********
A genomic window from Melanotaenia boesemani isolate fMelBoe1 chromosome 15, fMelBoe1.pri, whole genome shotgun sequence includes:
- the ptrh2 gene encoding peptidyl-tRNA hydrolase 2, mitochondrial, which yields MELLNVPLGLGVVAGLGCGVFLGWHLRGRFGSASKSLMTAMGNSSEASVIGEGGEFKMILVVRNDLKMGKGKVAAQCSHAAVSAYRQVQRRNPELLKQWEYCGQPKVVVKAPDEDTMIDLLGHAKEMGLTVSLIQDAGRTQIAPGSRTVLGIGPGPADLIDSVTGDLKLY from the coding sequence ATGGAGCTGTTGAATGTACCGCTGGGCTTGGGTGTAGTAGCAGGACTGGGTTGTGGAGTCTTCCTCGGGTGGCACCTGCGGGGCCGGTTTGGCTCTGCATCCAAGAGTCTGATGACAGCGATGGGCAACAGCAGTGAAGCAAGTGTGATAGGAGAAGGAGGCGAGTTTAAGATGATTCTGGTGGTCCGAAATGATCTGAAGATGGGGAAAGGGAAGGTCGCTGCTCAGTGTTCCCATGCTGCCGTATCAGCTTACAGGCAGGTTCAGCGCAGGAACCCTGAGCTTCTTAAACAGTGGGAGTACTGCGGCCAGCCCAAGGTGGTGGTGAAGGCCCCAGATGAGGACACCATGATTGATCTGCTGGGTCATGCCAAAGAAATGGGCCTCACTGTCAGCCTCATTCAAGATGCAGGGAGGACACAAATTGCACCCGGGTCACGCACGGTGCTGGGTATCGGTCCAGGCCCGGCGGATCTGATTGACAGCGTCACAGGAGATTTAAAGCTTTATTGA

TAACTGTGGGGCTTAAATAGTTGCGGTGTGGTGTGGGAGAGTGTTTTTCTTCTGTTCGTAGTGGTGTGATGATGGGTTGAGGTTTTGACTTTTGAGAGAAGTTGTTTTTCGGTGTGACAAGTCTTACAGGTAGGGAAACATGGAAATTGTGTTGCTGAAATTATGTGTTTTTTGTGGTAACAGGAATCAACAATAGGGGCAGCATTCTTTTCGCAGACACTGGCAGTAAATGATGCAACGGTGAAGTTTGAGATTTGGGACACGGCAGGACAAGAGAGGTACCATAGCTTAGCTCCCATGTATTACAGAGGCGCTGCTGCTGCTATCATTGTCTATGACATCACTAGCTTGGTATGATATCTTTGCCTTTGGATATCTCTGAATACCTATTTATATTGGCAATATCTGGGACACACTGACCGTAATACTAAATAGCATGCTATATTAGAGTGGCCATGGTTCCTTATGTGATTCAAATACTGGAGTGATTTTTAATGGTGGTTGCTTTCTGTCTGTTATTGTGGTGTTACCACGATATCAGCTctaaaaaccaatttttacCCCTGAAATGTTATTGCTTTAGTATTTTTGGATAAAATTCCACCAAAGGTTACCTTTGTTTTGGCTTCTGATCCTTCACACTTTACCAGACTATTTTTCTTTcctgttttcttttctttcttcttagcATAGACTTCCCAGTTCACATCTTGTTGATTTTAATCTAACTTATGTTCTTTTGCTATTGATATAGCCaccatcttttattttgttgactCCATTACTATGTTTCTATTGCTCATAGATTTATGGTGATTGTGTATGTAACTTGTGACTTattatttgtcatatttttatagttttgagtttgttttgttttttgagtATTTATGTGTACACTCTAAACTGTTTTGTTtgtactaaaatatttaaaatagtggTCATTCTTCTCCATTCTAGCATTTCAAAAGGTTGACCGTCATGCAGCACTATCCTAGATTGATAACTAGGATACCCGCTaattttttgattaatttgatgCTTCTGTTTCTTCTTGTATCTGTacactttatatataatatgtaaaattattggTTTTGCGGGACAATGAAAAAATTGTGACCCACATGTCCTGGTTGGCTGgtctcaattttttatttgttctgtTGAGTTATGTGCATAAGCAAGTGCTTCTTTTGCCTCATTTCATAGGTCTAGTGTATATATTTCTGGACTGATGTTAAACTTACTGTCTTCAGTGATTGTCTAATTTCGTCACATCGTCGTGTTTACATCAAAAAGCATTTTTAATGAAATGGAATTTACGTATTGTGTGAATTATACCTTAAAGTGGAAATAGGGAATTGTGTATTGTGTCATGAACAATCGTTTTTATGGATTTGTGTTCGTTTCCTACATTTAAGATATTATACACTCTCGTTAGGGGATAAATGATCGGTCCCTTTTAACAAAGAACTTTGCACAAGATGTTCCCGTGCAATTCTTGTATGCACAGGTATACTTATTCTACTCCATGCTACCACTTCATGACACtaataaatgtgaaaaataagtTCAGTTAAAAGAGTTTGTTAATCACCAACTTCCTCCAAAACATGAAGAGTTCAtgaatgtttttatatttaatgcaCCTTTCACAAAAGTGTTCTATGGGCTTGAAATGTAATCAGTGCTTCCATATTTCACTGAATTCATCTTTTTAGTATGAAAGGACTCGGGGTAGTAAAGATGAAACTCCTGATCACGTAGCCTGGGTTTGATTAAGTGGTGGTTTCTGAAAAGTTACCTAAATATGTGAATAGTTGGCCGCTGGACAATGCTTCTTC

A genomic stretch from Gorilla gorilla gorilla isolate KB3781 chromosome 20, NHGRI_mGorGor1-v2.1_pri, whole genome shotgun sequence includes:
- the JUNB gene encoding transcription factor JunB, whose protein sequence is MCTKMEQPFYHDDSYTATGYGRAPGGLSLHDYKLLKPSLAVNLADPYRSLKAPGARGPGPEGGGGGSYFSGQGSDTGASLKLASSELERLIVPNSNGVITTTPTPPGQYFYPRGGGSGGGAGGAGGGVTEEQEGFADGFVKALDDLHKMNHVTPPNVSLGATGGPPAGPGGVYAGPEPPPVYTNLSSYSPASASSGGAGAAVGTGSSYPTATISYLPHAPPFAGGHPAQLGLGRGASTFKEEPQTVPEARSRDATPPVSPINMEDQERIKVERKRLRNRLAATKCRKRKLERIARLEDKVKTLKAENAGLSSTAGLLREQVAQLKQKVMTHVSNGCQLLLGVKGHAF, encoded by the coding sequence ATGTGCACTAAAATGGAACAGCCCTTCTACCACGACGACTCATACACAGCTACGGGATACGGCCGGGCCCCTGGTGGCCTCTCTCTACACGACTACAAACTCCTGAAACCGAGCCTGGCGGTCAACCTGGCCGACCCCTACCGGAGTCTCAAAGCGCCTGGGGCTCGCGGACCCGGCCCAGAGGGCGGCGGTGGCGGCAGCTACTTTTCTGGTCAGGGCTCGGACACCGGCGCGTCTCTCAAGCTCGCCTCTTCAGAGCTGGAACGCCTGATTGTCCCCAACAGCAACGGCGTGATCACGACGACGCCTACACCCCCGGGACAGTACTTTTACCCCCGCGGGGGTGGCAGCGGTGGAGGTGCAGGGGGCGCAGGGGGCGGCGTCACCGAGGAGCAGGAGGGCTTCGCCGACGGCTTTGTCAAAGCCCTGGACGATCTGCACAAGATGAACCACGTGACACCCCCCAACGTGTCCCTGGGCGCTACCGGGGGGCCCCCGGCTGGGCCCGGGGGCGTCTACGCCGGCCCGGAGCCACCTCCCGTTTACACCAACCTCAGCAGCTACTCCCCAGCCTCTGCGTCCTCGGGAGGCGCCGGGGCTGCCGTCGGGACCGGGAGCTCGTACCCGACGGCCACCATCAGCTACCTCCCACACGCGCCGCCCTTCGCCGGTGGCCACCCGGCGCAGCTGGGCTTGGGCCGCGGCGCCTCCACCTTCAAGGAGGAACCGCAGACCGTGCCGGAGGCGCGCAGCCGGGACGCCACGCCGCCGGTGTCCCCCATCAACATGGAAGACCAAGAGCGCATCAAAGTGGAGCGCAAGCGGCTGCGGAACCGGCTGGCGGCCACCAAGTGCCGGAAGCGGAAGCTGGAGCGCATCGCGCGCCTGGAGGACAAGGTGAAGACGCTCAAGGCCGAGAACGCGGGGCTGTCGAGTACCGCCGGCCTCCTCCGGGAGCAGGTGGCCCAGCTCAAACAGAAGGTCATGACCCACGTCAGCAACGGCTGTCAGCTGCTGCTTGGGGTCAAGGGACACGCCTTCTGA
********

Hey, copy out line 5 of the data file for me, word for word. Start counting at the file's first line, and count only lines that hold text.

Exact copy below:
- the JUNB gene encoding transcription factor JunB, whose protein sequence is MCTKMEQPFYHDDSYTATGYGRAPGGLSLHDYKLLKPSLAVNLADPYRSLKAPGARGPGPEGGGGGSYFSGQGSDTGASLKLASSELERLIVPNSNGVITTTPTPPGQYFYPRGGGSGGGAGGAGGGVTEEQEGFADGFVKALDDLHKMNHVTPPNVSLGATGGPPAGPGGVYAGPEPPPVYTNLSSYSPASASSGGAGAAVGTGSSYPTATISYLPHAPPFAGGHPAQLGLGRGASTFKEEPQTVPEARSRDATPPVSPINMEDQERIKVERKRLRNRLAATKCRKRKLERIARLEDKVKTLKAENAGLSSTAGLLREQVAQLKQKVMTHVSNGCQLLLGVKGHAF, encoded by the coding sequence ATGTGCACTAAAATGGAACAGCCCTTCTACCACGACGACTCATACACAGCTACGGGATACGGCCGGGCCCCTGGTGGCCTCTCTCTACACGACTACAAACTCCTGAAACCGAGCCTGGCGGTCAACCTGGCCGACCCCTACCGGAGTCTCAAAGCGCCTGGGGCTCGCGGACCCGGCCCAGAGGGCGGCGGTGGCGGCAGCTACTTTTCTGGTCAGGGCTCGGACACCGGCGCGTCTCTCAAGCTCGCCTCTTCAGAGCTGGAACGCCTGATTGTCCCCAACAGCAACGGCGTGATCACGACGACGCCTACACCCCCGGGACAGTACTTTTACCCCCGCGGGGGTGGCAGCGGTGGAGGTGCAGGGGGCGCAGGGGGCGGCGTCACCGAGGAGCAGGAGGGCTTCGCCGACGGCTTTGTCAAAGCCCTGGACGATCTGCACAAGATGAACCACGTGACACCCCCCAACGTGTCCCTGGGCGCTACCGGGGGGCCCCCGGCTGGGCCCGGGGGCGTCTACGCCGGCCCGGAGCCACCTCCCGTTTACACCAACCTCAGCAGCTACTCCCCAGCCTCTGCGTCCTCGGGAGGCGCCGGGGCTGCCGTCGGGACCGGGAGCTCGTACCCGACGGCCACCATCAGCTACCTCCCACACGCGCCGCCCTTCGCCGGTGGCCACCCGGCGCAGCTGGGCTTGGGCCGCGGCGCCTCCACCTTCAAGGAGGAACCGCAGACCGTGCCGGAGGCGCGCAGCCGGGACGCCACGCCGCCGGTGTCCCCCATCAACATGGAAGACCAAGAGCGCATCAAAGTGGAGCGCAAGCGGCTGCGGAACCGGCTGGCGGCCACCAAGTGCCGGAAGCGGAAGCTGGAGCGCATCGCGCGCCTGGAGGACAAGGTGAAGACGCTCAAGGCCGAGAACGCGGGGCTGTCGAGTACCGCCGGCCTCCTCCGGGAGCAGGTGGCCCAGCTCAAACAGAAGGTCATGACCCACGTCAGCAACGGCTGTCAGCTGCTGCTTGGGGTCAAGGGACACGCCTTCTGA